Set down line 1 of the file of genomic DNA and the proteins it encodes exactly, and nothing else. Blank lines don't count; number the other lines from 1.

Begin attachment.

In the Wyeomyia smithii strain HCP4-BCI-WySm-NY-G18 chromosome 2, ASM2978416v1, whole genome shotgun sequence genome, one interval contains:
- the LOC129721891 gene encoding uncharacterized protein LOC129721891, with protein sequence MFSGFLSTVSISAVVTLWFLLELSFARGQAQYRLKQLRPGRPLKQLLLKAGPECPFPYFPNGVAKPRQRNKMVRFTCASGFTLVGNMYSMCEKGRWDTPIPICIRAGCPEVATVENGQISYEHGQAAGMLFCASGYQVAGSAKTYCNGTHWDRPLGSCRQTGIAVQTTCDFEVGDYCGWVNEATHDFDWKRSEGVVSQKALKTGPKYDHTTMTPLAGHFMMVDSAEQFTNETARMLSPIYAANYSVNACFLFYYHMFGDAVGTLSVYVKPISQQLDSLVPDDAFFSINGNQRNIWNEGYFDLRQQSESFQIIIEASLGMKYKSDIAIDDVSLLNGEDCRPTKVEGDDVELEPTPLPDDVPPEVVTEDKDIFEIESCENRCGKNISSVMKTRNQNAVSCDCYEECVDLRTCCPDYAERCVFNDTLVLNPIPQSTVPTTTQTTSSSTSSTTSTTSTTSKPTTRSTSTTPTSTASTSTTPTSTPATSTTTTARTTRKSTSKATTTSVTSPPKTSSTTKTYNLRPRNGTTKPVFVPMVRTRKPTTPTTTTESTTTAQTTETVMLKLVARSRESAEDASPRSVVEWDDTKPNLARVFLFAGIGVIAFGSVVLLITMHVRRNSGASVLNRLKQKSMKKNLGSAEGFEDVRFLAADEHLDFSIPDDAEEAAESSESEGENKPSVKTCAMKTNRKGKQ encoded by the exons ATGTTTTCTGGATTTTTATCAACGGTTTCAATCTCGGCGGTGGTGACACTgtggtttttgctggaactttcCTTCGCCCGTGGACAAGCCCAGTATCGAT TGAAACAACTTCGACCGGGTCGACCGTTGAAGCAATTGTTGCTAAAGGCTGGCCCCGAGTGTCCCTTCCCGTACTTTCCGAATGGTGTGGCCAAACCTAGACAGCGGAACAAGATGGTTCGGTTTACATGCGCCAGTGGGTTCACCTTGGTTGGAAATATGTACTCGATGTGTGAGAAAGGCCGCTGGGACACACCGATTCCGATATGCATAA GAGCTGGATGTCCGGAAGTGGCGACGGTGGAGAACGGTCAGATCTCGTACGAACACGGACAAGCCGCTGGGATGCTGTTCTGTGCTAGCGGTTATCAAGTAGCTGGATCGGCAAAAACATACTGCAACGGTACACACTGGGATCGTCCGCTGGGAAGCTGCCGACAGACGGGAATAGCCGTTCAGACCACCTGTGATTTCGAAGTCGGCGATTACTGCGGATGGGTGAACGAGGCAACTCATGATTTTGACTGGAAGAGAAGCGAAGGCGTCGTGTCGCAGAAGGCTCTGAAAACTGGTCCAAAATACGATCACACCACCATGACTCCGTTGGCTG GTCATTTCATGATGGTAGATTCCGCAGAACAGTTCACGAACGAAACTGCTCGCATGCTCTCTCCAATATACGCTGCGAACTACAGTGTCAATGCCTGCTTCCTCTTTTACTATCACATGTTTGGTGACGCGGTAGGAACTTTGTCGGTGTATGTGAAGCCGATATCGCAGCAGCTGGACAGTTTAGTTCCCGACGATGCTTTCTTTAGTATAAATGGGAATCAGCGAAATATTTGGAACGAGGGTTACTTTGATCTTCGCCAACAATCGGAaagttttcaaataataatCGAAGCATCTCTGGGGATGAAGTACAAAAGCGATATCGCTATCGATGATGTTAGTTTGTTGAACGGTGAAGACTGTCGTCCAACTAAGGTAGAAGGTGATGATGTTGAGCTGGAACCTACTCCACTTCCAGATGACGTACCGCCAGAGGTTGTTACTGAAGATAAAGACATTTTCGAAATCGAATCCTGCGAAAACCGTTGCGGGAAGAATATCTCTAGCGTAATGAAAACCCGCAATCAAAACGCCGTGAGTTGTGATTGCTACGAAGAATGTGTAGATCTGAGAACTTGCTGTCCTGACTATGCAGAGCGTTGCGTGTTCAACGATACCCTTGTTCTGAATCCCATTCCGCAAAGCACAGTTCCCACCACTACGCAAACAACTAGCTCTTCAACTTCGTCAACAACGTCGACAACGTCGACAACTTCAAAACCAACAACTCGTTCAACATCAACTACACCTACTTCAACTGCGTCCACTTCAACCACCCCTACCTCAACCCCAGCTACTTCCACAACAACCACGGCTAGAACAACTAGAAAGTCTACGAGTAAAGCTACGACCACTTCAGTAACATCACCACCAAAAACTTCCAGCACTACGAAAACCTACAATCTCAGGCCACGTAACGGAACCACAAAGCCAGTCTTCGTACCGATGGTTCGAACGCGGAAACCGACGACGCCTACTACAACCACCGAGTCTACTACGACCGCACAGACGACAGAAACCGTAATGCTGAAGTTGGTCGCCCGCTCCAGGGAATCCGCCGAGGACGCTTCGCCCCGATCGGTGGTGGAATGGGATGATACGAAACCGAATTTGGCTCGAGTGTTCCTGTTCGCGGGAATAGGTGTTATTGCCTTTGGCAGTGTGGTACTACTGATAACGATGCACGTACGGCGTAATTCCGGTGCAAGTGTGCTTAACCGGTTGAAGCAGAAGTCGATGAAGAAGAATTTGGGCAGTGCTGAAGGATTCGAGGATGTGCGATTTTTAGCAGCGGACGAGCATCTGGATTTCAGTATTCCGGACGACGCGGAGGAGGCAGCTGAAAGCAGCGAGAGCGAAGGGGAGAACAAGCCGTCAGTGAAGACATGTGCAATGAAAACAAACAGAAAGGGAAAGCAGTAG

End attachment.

In the Wyeomyia smithii strain HCP4-BCI-WySm-NY-G18 chromosome 2, ASM2978416v1, whole genome shotgun sequence genome, one interval contains: